Osama Bin Laden was a loyal servant of the US throughout its attempt to defeat the Russians in Afghanistan in the 1980s. The Pakistani scholar Iqbal Ahmad warned prophetically in 1998 against US alliances with Islamic radicals: "Covert operations and low-intensity warfare... are the breeding grounds of terror and drugs.... This fellow [Bin Laden] was an ally. He remained an ally. He turns at a particular moment: in 1990, when the US goes into Saudi Arabia with its forces [to oust the Iraqis from Kuwait].

"For him, America had broken its word: the loyal friend betrayed.... These are the chickens of the [1980s] Afghanistan war coming home to roost."

Three years later came 9/11, with Bush and Blair wading in to overthrow the Taliban government of Afghanistan. Western forces became armies of occupation. Not satisfied with their disastrous handiwork, they turned to Iraq, and managed to unleash al-Qa'ida there, where Saddam would never have given it the time of day. Since then we have been unable to resist meddling in Libya, and we now live with the frightening consequences.

Its long overdue we started listening and learning, rather than hectoring and fighting.

David McDowall

Richmond, Surrey

Marilyn Mason (letter, 1 February) condemns the Mali intervention, and writes that if the world needs policing "this is surely a job for a revitalised United Nations, not individual nations".

The current French-led intervention in Mali, in which the British armed forces are playing a small part, is a response to the Malian government's request for help against a jihadi insurgency, and is authorised by the passage of UN Security Council Resolution 2071 (12 October 2012), which was adopted unanimously.

SCR 2071 describes Islamist militancy in Mali as a threat to regional peace and security, and authorises the deployment of an international military force to help the Malian authorities recover control of their country.

Geraint Hughes

Swindon

Stop sulking over Europe

The current European in/out fuss is an annoying distraction from the problems that politicians should be addressing: employment, tax, the economy. The idea of leaving Europe is a nonsense.

Instead of pandering to misguided patriots at home, Hague, Cameron and the Foreign Office should be quietly and informally seducing their opposite numbers around Europe with their plan for a better way to do things, rather than going into a rubber-stamping conference of heads of state at Strasbourg and acting like a petulant child at a family party.

We all know there's a lot wrong with Europe: with the money that washes around, and the absurdly expensive European Parliament machinery. But we're in it; it's our family, so let's sit around the dining table and lay down our cards and improve it, not run off and sulk in our bedroom.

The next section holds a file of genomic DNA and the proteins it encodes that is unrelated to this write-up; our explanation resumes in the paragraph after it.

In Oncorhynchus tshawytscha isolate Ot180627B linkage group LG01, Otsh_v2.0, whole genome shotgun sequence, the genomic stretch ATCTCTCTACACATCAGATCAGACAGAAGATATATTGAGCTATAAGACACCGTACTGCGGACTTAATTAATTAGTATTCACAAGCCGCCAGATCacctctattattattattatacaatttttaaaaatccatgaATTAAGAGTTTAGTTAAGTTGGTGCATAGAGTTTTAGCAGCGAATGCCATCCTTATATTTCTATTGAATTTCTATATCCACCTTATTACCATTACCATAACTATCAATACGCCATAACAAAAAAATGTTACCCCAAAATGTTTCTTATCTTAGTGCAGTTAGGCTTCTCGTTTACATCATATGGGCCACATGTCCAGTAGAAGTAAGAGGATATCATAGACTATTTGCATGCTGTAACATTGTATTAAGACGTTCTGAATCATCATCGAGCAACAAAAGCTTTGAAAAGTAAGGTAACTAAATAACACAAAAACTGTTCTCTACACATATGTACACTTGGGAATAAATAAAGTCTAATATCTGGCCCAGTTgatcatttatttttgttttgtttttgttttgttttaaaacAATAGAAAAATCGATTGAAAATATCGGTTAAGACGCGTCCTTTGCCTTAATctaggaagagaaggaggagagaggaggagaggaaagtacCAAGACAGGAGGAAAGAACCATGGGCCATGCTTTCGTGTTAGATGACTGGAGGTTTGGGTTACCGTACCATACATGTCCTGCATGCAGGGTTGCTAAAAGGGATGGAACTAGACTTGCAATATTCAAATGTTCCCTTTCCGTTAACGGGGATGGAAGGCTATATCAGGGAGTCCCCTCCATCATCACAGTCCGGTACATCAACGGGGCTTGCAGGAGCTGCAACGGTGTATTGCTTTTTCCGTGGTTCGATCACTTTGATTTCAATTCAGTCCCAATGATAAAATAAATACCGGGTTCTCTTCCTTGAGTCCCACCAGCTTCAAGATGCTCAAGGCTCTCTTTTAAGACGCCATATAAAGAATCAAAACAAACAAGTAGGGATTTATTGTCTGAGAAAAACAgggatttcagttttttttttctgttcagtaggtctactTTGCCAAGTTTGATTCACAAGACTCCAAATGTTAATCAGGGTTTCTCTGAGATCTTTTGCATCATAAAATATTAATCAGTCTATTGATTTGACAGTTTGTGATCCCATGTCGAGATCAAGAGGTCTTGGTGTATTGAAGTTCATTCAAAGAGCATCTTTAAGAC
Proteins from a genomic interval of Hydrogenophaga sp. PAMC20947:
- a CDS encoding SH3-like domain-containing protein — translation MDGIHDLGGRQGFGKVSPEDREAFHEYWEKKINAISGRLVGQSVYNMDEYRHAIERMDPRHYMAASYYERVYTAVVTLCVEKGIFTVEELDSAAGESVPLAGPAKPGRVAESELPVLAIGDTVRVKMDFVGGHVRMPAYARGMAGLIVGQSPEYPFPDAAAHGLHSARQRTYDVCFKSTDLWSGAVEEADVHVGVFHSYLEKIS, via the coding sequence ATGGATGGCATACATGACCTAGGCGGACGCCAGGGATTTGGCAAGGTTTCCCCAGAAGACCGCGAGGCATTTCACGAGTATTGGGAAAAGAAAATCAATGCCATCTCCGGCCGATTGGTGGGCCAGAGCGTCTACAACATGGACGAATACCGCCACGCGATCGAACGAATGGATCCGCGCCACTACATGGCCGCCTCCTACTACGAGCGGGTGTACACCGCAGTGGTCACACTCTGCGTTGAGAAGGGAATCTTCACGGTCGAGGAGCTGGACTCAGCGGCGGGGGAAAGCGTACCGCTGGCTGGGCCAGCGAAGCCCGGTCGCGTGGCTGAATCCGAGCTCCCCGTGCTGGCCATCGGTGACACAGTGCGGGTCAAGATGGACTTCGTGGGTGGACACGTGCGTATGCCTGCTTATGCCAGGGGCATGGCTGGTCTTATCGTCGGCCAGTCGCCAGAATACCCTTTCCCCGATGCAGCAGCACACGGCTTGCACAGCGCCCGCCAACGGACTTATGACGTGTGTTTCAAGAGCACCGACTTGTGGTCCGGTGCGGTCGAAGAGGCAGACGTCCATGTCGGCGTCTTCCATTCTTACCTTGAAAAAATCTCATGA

Roger Warren

Birmingham

Mary Dejevsky is right to contend that, with the exception of our stubborn insularity about the importance of language learning, the EU's impact on the UK has been considerable and almost entirely beneficial (Voices, 1 February).

However, she misses out one huge benefit to a large community in this country, many of whom can be relied upon to vote in any referendum on EU membership: golfers and the followers of golf. As a member of Team Europe, the UK gets to enjoy winning the Ryder Cup.

Professor David Head

Navenby, Lincolnshire

Not the book I read

We must have read different books. I do not recognise any of Joan Smith's assertions about Hilary Mantel's Thomas Cromwell books ("Mantel peddles snobbish period soap-operas", 31 January).

I loved both books, which I found full of politics, with great characterisation of the women as well as the men. They brought the period alive and are an exciting read. Cromwell is not a snob in the books; Smith fails to understand the issues of class that drive the character.

Lee Adams

Sheffield

An old pronoun rediscovered

In "Chalk Talk," (31 January), Richard Garner tells how Robert T Gardner wants to invent a gender-neutral pronoun. What is the matter with the old one? I'm 68 years old and have been using it for almost all those years.

I see from the Oxford English Dictionary that it has been around even longer, and that "they," along with its counterparts "them," "their" and "themselves" has been used as a gender-neutral pronoun since at least the 16th century.

Graham P Davis

Bracknell, Berkshire

Capital idea

An underground nuclear waste disposal depository requires a rock that is flexible (so that it won't crack in an earthquake), impermeable and situated in a tectonically stable region with good transport links ("Nuclear dump can't find a home", 31 January). The London clay would seem ideal.